Mick Mars has thanked the fans for their support after he filed a lawsuit against his former MÖTLEY CRÜE bandmates.
Hours after the lawsuit was revealed to the public, Mars took to his Twitter to write: “Thank you everyone for the support. It’s greatly appreciated. Peace”
In October, Mars revealed that he would no longer tour with MÖTLEY CRÜE due to his continuous battle with Ankylosing spondylitis, an arthritis form that triggers inflammation in the spine’s joints and ligaments, eventually leading to stiffness. Despite this, the 71-year-old claimed in his lawsuit, which TMZ obtained, that he had explicitly stated he was still able to record with the group or participate in limited shows, but could not endure a complete tour due to his health issues.
In the legal case, Mick alleges that MÖTLEY CRÜE reduced his share of earnings from 25 percent to a mere 5 percent after revealing his decision to withdraw from touring. Additionally, he states that the group’s attorneys made him feel as if he should appreciate this minimal portion, as they believed they had no obligation to provide him with anything. Mick also asserts that a complete band gathering took place where they chose to “unilaterally” exclude him from MÖTLEY CRÜE.
Mick consistently alleged that bassist Nikki Sixx was “gaslighting” him by suggesting his guitar abilities were declining, even though Sixx didn’t “play a single note on bass” throughout a recent tour, as stated by the guitarist. Mick asserts that all of Nikki‘s segments were pre-recorded.
MÖTLEY CRÜE later issued a statement on their own, writing: “Mick‘s lawsuit is unfortunate and completely off-base. In 2008, Mick voted for and signed an agreement in which he and every other band member agreed that ‘in no event shall any resigning shareholder be entitled to receive any monies attributable to live performances (i.e., tours).’ After the last tour, Mick publicly resigned from MÖTLEY CRÜE. Despite the fact that the band did not owe Mick anything — and with Mick owing the band millions in advances that he did not pay back — the band offered Mick a generous compensation package to honor his career with the band. Manipulated by his manager and lawyer, Mick refused and chose to file this ugly public lawsuit. Equally unfortunate are his claims about the band’s live performances. MÖTLEY CRÜE always performs its songs live but during the last tour Mick struggled to remember chords, played the wrong songs and made constant mistakes which led to his departure from the band. There are multiple declarations from the band’s crew attesting to his decline. The band did everything to protect him, tried to keep these matters private to honor Mick‘s legacy and take the high road. Unfortunately, Mick chose to file this lawsuit to badmouth the band. The band feels empathy for Mick, wishes him well and hopes that he can get better guidance from his advisors who are driven by greed.”
In the accompanying signed statements, seven team members express grievances regarding Mars‘ performance during the 2022 tour. Robert Long, who has been the band’s production manager since 2007, shared these comments through the group’s legal representatives to Variety: “When he is off, the band’s entire performance suffers. Mick‘s performance during ‘The Stadium Tour’ was unworkable and very difficult to manage.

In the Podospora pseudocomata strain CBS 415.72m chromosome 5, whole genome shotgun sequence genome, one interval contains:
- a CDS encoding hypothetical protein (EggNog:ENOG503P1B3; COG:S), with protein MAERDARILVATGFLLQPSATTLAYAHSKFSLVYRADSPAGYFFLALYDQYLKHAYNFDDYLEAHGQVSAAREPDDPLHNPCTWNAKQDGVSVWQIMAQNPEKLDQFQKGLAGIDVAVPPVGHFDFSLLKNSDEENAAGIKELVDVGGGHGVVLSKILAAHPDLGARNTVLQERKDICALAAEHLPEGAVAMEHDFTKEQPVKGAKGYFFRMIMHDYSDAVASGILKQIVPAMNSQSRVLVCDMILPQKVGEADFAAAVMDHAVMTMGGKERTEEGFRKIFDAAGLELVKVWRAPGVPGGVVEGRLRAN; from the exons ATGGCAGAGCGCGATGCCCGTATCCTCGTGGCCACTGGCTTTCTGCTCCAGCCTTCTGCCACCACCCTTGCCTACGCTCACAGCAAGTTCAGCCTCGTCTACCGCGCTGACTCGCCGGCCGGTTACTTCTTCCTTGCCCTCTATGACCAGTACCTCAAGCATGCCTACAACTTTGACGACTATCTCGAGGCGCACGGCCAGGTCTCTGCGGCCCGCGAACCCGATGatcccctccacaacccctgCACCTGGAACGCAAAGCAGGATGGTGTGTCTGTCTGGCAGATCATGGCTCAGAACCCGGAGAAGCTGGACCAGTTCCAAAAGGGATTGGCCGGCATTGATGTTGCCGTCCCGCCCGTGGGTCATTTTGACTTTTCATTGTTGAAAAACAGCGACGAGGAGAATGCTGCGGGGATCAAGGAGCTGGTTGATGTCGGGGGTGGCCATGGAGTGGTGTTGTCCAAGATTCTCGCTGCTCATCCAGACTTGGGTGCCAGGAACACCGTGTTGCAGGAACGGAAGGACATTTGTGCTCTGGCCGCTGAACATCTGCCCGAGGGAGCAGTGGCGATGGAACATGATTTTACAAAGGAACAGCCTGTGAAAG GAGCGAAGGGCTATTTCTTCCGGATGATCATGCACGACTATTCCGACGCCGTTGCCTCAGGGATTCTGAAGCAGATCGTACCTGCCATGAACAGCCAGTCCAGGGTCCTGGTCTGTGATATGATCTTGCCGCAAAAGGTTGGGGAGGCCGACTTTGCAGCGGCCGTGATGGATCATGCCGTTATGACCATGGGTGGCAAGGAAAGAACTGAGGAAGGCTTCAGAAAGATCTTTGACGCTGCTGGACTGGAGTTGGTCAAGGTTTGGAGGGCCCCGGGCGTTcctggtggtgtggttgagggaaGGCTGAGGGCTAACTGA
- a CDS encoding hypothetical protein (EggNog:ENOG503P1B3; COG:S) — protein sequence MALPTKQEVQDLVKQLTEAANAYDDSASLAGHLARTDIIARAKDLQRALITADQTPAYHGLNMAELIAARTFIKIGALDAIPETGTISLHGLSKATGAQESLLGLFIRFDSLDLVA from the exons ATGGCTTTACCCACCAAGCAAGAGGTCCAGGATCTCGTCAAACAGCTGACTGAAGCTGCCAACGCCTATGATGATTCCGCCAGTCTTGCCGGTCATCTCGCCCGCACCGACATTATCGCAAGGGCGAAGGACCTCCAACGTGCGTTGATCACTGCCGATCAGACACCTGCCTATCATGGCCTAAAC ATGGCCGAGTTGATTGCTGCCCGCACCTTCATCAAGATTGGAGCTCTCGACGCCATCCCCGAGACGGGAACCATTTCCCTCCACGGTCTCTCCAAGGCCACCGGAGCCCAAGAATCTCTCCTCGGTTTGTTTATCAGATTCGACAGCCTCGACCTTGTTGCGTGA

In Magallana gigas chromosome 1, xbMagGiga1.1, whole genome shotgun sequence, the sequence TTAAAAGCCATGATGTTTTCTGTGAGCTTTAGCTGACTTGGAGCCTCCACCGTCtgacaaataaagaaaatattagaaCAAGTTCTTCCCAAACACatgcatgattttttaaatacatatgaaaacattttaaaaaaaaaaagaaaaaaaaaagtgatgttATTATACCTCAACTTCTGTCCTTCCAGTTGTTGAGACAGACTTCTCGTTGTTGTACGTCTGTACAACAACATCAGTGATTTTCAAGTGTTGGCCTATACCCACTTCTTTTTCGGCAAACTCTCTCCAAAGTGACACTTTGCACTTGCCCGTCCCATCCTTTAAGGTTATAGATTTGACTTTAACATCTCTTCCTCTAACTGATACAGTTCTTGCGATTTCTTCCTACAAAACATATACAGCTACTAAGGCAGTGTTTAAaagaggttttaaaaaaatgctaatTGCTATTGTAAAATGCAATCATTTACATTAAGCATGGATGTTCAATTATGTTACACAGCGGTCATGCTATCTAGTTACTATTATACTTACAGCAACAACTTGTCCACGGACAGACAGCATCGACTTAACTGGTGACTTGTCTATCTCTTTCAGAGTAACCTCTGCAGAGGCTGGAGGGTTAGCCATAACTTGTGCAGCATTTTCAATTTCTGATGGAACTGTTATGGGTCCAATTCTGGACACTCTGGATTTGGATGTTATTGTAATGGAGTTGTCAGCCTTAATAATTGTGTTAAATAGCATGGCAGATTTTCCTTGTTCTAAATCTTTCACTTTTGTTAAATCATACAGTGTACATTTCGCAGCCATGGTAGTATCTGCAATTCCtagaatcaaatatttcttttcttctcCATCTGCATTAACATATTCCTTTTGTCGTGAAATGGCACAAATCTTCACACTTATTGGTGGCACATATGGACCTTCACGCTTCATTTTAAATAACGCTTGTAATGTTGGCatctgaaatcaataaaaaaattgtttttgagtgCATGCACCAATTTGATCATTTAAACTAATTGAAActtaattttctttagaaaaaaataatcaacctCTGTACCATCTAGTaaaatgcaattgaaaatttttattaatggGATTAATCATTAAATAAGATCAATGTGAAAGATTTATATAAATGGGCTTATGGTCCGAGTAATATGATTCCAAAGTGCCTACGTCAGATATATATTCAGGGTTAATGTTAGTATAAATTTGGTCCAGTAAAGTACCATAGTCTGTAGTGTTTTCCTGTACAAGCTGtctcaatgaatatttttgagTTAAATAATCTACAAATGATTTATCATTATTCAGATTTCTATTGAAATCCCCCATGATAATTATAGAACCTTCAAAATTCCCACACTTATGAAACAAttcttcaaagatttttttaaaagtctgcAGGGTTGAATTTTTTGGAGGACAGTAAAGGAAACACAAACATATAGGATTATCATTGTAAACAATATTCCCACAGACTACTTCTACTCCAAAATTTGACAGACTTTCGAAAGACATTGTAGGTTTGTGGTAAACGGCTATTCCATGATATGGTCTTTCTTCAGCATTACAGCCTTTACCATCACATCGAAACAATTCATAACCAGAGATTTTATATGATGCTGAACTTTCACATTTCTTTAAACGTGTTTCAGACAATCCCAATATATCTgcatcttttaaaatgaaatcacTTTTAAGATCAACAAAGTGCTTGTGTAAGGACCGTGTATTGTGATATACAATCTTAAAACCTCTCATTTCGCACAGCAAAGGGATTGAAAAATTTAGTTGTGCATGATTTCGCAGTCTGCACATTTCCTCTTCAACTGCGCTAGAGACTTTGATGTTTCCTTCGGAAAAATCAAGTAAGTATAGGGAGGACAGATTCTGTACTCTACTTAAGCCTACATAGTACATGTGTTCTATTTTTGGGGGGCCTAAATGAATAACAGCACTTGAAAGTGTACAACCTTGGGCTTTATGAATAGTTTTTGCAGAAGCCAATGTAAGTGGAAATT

“It began with the band’s rehearsals in April 2022. Mick would consistently forget chords and songs so the band would have to stop and re-teach those parts to Mick to remind him of the arrangements. … Mick‘s performance issues continued throughout the tour. He would consistently miss notes; play out of tune; play the wrong chords during a song; stay within a chorus of a song and never come out of it; forget the song that he was playing and start a different one; and would get lost in songs. This happened at every show. … Our playback engineer put in cues for Mick so that he would stay on course but he would miss the cues.”
In his statement, tour manager Thomas Reitz proclaimed that “Mick was struggling, forgetting chords and songs. He was not up to speed with the songs and could not play his solos. The other band members spent hours trying to help Mick. Mick would often get frustrated and confused. I also witnessed the band and crew’s frustration with Mick‘s mistakes first hand during the rehearsals. Mick‘s issues continued and got worse during the tour. Virtually at every concert, he played the wrong chords, wrong song or would forget what song he was playing. A sound technician would always need to have a backup track ready in case Mick played the wrong song or chord.”
In his statement, the team’s monitor engineer, Scott Megrath, mentioned that at specific moments “I had to make sure that the other band members would not get Mick‘s feed into their earpieces because that would confuse them and potentially ruin the show. Mick‘s mistakes happened on numerous occasions and at every show. In my years of experience, I have never seen mistakes like this by a guitarist on stage.”